A large majority of reports included references to the role of reporting standards in shaping disclosure, though such standards are implemented with varying degrees of rigor. While many reports do include the now market-standard appendix tables showing framework alignment, such tables often show only partial responsiveness.

Although approximately half of the reports included quantitative disclosure on Scope 1 and 2 GHG emissions, less than a quarter referenced the Task Force on Climate-Related Financial Disclosures (TCFD) framework and provided responsive disclosure on climate governance, risk and strategy. TCFD disclosure is increasingly favored by institutional investors, though it is less relevant for life sciences issuers for whom climate strategy and risk are less central to business. With qualitative TCFD disclosure forming the basis of much of the SEC’s proposed climate rule, however, we expect this to be an area where industry companies increase disclosure. Other frameworks referenced include the SASB, United Nations Sustainable Development Goals (UN SDGs), Global Reporting Initiative (GRI) and United Nations Global Compact (UNGC).

SASB alignment

The SASB standards are the clear industry favorite. Unlike other more broadly applicable frameworks that feature many environmental and social topics less relevant to life sciences companies, the SASB standards are specific to the industry. The SASB biotechnology and pharmaceuticals standards are primarily focused on product development safety and ethics, as well as product safety and availability.

Product and research disclosure

Reflecting the SASB standards and industry ESG ratings methodologies, life sciences reports are heavily focused on product development topics, including supply chain, testing and access to medicines. Nonetheless, disclosure topics vary widely, and there is often incomplete alignment with the SASB industry disclosure topics and accounting metrics.

Highly detailed or quantitative product and research disclosure

In addition to the wide variance in product disclosure topics, there is no clear convergence on topic quantification, with no quantified or otherwise highly detailed topic appearing in more than 30% of reports. Even among mature company reports, the most common quantified topics –product accessibility (i.e., geographic availability) and responsible sourcing (i.e., ethical supplier standards or sustainable supply chains) – only appeared in 34% of reports.

Product social impact disclosure

While detailed or quantitative reporting topics vary widely, it is increasingly common for life sciences reports to focus heavily on the inherent “ESG-positive” quality of their products, with many reports dedicating multiple pages to highlighting the social impact of their approved products and treatment gaps targeted by ongoing research.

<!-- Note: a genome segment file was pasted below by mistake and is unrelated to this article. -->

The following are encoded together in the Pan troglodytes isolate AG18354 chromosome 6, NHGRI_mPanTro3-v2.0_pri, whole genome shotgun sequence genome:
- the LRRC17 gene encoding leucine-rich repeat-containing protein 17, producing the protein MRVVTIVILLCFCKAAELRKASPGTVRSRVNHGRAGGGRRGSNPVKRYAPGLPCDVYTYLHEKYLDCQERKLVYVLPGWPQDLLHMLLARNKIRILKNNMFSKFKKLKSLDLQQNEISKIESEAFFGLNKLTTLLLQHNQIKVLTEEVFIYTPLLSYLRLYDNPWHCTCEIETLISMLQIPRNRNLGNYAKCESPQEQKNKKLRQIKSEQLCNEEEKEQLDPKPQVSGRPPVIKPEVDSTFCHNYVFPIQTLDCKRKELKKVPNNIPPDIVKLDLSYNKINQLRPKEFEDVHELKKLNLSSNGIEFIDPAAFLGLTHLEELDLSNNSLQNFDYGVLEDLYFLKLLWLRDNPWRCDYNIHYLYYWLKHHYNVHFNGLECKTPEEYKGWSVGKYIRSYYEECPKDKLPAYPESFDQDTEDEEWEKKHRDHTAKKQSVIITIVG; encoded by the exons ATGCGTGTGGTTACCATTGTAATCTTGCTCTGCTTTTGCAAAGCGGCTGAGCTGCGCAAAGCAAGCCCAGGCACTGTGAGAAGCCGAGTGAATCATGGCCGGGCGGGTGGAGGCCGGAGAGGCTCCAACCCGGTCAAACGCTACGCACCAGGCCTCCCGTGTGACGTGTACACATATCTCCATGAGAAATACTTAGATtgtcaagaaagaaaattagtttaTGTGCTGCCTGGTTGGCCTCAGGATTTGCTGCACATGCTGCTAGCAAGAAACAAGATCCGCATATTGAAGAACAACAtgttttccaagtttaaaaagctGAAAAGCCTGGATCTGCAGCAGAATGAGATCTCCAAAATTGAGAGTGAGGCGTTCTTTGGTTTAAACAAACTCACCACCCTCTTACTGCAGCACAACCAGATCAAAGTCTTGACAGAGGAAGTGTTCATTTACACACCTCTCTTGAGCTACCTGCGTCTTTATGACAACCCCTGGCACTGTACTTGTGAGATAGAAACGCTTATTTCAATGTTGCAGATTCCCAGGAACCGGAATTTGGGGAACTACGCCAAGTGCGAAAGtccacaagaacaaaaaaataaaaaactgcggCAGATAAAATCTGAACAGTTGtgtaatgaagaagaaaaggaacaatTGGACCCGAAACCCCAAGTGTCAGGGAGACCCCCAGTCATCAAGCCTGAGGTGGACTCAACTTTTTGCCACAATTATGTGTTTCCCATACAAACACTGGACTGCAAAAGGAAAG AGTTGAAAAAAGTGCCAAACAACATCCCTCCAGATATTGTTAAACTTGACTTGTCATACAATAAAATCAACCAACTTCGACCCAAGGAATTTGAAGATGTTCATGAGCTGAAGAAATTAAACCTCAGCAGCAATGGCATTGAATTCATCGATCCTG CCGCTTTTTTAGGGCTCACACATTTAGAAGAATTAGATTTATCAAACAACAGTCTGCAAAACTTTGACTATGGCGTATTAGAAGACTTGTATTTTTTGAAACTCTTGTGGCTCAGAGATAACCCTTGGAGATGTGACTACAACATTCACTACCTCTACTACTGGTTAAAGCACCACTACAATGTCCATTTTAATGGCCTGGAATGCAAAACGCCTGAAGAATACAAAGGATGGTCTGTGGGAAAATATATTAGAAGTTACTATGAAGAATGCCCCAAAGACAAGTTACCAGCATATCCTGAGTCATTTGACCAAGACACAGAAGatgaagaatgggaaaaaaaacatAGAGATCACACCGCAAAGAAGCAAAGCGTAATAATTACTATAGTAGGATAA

Human capital disclosure

Corporate governance and human capital are more highly weighted for life sciences companies in most ESG ratings due to the limited relevance of environmental, supply chain, labor standards, political controversy and other headline topics. In addition, relatively limited financial expense is required to include governance disclosure and basic employee demographic data in ESG reports, particularly if such information is already included in more limited form in annual proxy statements. As a result, such disclosure is often one of the more cost-effective means of improving ESG ratings.

While quantitative human capital disclosure is a near-universal practice, a much smaller percentage of reports include Equal Opportunity Commission EEO-1 workforce data. Such disclosure in ESG reports or proxy statements is likely to rise in light of increased institutional investor pressure. Although still relatively rare, descriptions of company initiatives specifically focused on diversity in scientific and technical roles is a notable, industry-specific human capital trend.

Governance disclosure

Corporate governance disclosure in life sciences reports covers a wide range of topics, with substantive disclosure most frequently covering anti-corruption and competition practices, ESG oversight, and risk management processes. Among the more quantifiable governance topics, detailed stakeholder engagement disclosure remains relatively rare.

Data privacy and cybersecurity disclosure

Due to the sensitivities of trial data and trial participant privacy, data privacy and cybersecurity are heavily weighted topics in industry ESG ratings. Nonetheless, quantitative data privacy disclosure, such as incident figures, is much rarer (seen in only 11% of reports).

With ongoing changes to investor and proxy advisor expectations and policies, ESG ratings methodologies, and regulatory disclosure requirements, we are likely to see sustained growth in life sciences ESG reporting, including increased quantification, reporting standards alignment, and earlier-stage company disclosure. Cooley’s ESG team is continuing to track industry disclosure trends and practices, particularly during the upcoming proxy season. If you have any questions, please contact a member of Cooley’s life sciences or ESG teams.

Related Contacts
Michael Mencher  Special Counsel San Francisco
Roslyn Akel  Associate Los Angeles – Santa Monica, Los Angeles – Downtown
Charlotte Yin  Associate New York
Dionne A. Thomas  Associate San Diego